Periodontal disease affects up to 80% of dogs above the age of three. Dental illness doesn’t only affect the different parts of the mouth. It can escalate to more severe health issues, including heart, lung, and kidney disease, which makes it all the more crucial that you give adequate dental treatment to your pets from the outset.
Bring your pet in for oral or dental examinations. Regular oral examinations are one of the easiest ways to avoid possible dental complications with your dog or cat, and if you acclimate them to the treatment from a young age, they will be more responsive as they mature. Dental brushing is indeed a perfect way to make sure your pet’s teeth are very safe. Even a pet whose teeth are cleaned regularly at home can not be able to remove both plaque and tartar, so dental cleaning is essential to good dental treatment.
You can teach your child to brush your teeth, but you will never be able to teach your dog or cat. That’s why it is your duty as a pet owner and our responsibility as dental professionals to ensure that our animal partners have good teeth, gums, and tongues.
Here Are Three Reasons on Why Taking Care of your Pet’s Teeth is of Essence
1. Stinky Breath May be Symptoms of Bigger Problems
Dogs and cats are not exactly known for their fresh-smelling air, so a feeble case of dog breathing may be exacerbated by the build-up of bacteria in the mouth. The bacteria may contribute to more problems along the way, including plate build-up, gum disease, and even tooth loss. Addressing these problems early is the only way to avoid more severe complications.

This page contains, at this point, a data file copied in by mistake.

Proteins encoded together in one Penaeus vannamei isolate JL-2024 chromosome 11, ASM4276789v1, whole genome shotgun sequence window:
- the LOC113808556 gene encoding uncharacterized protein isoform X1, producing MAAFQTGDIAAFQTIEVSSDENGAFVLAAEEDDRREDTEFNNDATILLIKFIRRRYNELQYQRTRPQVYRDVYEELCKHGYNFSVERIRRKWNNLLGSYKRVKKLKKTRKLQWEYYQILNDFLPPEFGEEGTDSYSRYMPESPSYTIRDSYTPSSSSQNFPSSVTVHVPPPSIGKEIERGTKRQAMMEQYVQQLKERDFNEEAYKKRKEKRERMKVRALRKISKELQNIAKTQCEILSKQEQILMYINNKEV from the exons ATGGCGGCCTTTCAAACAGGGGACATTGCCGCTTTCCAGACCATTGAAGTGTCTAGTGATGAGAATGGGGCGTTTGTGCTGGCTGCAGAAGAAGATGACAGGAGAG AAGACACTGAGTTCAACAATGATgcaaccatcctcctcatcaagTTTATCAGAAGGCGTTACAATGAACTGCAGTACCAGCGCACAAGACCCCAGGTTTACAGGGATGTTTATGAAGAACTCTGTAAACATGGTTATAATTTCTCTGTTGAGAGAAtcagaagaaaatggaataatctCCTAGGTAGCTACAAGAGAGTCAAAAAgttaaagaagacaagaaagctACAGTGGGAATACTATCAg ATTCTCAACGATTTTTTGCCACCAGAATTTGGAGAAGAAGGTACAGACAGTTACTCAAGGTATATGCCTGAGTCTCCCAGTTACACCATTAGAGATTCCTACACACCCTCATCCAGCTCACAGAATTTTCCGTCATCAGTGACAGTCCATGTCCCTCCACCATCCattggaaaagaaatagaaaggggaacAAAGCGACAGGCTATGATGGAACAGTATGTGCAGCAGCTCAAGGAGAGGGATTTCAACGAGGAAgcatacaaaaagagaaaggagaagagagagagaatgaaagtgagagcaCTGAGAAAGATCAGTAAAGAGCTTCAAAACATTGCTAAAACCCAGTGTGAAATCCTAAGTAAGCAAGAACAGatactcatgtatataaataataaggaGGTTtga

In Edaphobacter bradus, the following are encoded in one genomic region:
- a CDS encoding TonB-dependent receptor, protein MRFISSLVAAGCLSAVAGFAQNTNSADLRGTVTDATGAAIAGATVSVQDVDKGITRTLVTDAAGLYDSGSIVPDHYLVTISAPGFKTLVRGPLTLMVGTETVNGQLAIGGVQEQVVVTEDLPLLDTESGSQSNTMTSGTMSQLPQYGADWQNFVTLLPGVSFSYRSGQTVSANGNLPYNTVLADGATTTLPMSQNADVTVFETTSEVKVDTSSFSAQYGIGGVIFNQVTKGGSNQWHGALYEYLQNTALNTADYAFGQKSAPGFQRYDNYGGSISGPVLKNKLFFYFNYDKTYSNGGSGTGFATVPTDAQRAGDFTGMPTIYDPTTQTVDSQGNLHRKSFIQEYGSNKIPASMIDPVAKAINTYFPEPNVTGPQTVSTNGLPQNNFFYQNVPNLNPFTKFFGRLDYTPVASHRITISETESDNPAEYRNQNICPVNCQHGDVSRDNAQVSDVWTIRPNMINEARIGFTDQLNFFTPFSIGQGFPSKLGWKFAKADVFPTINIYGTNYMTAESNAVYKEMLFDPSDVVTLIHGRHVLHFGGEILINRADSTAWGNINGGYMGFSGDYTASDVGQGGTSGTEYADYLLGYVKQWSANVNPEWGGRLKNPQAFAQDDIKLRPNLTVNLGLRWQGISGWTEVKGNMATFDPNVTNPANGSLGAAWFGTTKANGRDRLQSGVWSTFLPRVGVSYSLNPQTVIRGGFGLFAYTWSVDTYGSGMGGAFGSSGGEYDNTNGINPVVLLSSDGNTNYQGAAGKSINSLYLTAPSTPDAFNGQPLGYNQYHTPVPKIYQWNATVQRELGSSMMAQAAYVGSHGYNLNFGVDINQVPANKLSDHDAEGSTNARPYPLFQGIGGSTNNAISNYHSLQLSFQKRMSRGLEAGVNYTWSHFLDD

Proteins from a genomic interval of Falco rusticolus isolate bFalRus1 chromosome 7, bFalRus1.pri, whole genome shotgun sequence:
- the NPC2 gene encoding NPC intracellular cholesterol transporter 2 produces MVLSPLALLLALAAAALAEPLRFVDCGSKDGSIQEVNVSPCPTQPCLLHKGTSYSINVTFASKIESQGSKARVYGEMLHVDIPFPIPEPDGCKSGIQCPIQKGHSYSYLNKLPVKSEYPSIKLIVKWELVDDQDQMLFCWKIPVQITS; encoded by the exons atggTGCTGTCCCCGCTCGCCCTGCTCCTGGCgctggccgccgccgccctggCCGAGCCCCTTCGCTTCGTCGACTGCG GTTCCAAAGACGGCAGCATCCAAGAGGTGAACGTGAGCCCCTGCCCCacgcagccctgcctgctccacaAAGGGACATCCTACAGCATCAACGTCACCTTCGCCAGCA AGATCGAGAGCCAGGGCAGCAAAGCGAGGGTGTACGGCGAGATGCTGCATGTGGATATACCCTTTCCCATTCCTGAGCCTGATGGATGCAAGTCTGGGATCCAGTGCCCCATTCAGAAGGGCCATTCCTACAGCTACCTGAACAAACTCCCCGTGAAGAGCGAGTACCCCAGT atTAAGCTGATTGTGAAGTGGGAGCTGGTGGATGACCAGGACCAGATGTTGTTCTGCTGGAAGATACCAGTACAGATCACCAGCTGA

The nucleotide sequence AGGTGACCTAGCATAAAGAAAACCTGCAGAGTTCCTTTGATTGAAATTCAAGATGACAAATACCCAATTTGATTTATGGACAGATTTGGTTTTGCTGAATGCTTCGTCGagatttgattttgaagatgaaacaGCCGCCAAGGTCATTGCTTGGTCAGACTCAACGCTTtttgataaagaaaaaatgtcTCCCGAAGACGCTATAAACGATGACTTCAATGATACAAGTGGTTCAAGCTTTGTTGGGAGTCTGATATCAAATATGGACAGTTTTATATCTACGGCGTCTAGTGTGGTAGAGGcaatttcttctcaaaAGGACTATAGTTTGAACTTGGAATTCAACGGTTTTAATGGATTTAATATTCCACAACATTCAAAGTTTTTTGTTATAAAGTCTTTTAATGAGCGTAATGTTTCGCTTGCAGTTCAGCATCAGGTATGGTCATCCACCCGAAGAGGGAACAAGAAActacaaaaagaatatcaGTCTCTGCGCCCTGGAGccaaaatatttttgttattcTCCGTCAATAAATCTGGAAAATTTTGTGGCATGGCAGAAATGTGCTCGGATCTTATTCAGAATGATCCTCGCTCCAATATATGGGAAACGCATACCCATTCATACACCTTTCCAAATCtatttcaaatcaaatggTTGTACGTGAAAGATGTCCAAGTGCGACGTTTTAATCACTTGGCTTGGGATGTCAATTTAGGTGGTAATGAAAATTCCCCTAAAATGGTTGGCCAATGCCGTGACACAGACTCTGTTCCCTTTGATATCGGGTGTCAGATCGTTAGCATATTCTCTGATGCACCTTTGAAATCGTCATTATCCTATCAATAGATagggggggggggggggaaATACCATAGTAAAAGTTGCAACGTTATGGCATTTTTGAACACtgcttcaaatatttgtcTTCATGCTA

2. At the Age of Three, 85% of Dogs Already Have the Periodontal Disease
Gum disease occurs in two stages: gingivitis, which may be reversible with adequate diagnosis and treatment. The more advanced stage is considered a periodontal disorder, and the injury can be permanent. The astounding number of pets will have a periodontal illness by the time they are three years old, and the chances will rise as the pets grow more aged. Most veterinary dentists prescribe a twice-yearly check-up for elderly dogs, partially due to the high risk of dental loss due to advanced gum disease. Click here to learn more about them.
3. Dental Problems may Cause More Serious Health Problems
Some veterinary studies indicate that periodontal disease in pets is also related to the organs’ diseases, especially in the liver, kidneys, and heart. Loose teeth can also be a symptom of a pet emergency, as this can be very painful for the animal and may lead to other issues with their physical health. If you are looking for signs of dental problems, check them out here.
Despite the dire results, there is positive news for pet dental health: these complications are entirely preventable by good practice. Talk to the nearest animal shelter or veterinarian clinics on how to exercise healthy dental grooming at home or where you can find a veterinary clinic to disinfect your fur baby properly. You’ll be greeted with a healthy grin on your pet for years to come!
We want the best for our furry friends, particularly when it comes to their welfare. However, the doctor will warn you that so many pet owners regularly neglect one of the most critical aspects of pet wellness: dental hygiene. You know how vital your teeth are, and you take care of them every day (we hope). Shouldn’t the dental hygiene of your pet be handled the same way? We don’t mean you have to start cleaning your dog’s teeth twice a day, but there are easy steps you can do to better your dog’s or cat’s dental hygiene.
Finally, because our pets can’t tell us what’s wrong or when it hurts, it’s up to us to be involved in their well-being. If your favorite pet has been behaving strangely, altering its behavior, or eating food, it may be a nasty toothache or some significant health issue.